South Carolina's heritage horse played a vital role throughout the state's history.
The Marsh Tacky acquired the names "Marsh" for running wild in marshlands and "Tacky" for being cheap and commonly used. Francis Marion and his troops rode them as they fought against the British in the Revolutionary War, and Confederate troops used them during the Civil War.
Rep. Chip Limehouse said the Marsh Tacky was a platform for farmers and hunters. "The horse is basically the Mustang of South Carolina," he said.
South Carolina legislators passed a bill last week that designates the horse as being the official State Heritage Horse.
"It's wonderful news for South Carolina, because this shows the world how much we love the horse," said Limehouse, R-Charleston. Having experience with them as a young boy, Limehouse has been pushing for this legislation for years. "They had a big impact on the Lowcountry."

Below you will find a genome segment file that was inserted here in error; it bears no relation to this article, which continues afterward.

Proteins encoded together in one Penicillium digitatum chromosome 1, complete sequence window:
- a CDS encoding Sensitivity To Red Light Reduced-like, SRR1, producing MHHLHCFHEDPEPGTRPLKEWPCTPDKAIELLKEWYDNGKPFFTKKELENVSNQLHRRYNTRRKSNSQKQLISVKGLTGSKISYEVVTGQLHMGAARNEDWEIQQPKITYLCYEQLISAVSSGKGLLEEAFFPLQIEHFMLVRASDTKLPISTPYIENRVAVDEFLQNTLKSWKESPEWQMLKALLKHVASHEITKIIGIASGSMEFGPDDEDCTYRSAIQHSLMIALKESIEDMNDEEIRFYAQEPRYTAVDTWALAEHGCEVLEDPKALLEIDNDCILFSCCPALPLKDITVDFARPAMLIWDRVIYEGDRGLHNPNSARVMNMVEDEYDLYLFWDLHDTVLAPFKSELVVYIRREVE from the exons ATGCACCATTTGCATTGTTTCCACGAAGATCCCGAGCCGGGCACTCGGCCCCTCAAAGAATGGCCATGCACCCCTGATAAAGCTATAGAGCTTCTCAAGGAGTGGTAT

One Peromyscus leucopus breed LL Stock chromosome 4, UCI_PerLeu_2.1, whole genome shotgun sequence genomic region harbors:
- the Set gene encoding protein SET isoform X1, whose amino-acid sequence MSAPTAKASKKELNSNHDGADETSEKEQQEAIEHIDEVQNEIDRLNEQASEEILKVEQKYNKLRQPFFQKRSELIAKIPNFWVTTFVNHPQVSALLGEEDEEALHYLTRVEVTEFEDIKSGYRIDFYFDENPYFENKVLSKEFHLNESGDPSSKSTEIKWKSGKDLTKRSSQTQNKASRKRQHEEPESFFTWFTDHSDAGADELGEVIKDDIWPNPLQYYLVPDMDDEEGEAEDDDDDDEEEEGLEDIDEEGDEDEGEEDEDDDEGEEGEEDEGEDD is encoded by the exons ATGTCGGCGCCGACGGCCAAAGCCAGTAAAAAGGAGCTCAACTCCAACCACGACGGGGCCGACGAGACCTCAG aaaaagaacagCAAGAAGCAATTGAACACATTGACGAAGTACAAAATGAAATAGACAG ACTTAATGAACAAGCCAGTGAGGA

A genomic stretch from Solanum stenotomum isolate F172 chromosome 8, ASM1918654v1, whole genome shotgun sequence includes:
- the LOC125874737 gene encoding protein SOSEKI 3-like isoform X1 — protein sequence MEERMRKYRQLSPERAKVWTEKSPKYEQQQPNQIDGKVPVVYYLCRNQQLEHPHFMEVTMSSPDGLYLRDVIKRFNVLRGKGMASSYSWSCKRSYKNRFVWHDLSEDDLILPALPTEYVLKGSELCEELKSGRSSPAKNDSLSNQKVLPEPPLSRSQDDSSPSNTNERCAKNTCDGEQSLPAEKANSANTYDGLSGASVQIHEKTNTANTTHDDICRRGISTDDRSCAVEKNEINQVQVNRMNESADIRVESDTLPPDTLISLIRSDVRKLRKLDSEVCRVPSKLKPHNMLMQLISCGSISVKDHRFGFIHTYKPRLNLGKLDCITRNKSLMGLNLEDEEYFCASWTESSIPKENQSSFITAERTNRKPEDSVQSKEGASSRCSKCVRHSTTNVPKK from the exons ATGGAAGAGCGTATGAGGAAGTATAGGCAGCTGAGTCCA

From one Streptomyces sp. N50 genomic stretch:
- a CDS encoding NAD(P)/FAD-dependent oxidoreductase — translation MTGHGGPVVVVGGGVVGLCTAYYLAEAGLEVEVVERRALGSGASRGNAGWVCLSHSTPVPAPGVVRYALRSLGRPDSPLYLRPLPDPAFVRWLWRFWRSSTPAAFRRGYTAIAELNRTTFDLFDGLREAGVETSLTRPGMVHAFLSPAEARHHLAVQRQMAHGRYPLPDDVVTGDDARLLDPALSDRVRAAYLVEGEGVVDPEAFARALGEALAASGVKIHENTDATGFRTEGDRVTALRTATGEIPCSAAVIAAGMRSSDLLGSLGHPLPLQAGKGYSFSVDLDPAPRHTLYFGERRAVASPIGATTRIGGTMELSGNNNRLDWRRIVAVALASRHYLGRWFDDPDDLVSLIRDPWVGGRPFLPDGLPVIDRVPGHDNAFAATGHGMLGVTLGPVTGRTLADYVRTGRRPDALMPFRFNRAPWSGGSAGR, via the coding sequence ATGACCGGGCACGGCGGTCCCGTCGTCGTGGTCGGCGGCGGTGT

Despite its legacy, the Marsh Tacky almost went extinct as times became more modernized.
"People didn't need horses as much as the bridges started to be built," said Jackie McFadden, a board member of the Carolina Marsh Tacky Association. Currently there are only 300 horses, but McFadden is happy legislators gave it a formal designation. "It's unique to our state, for no other state has such horses," McFadden said.
The Marsh Tacky was not the only animal to receive praise. An amendment was approved that designated the mule as the official State Heritage Work Animal. "The mule's not a sexy animal, but it was a work beast for it was the tractor and bulldozer of this state and country throughout history," said Rep. Kenneth Kennedy, D-Greeleyville.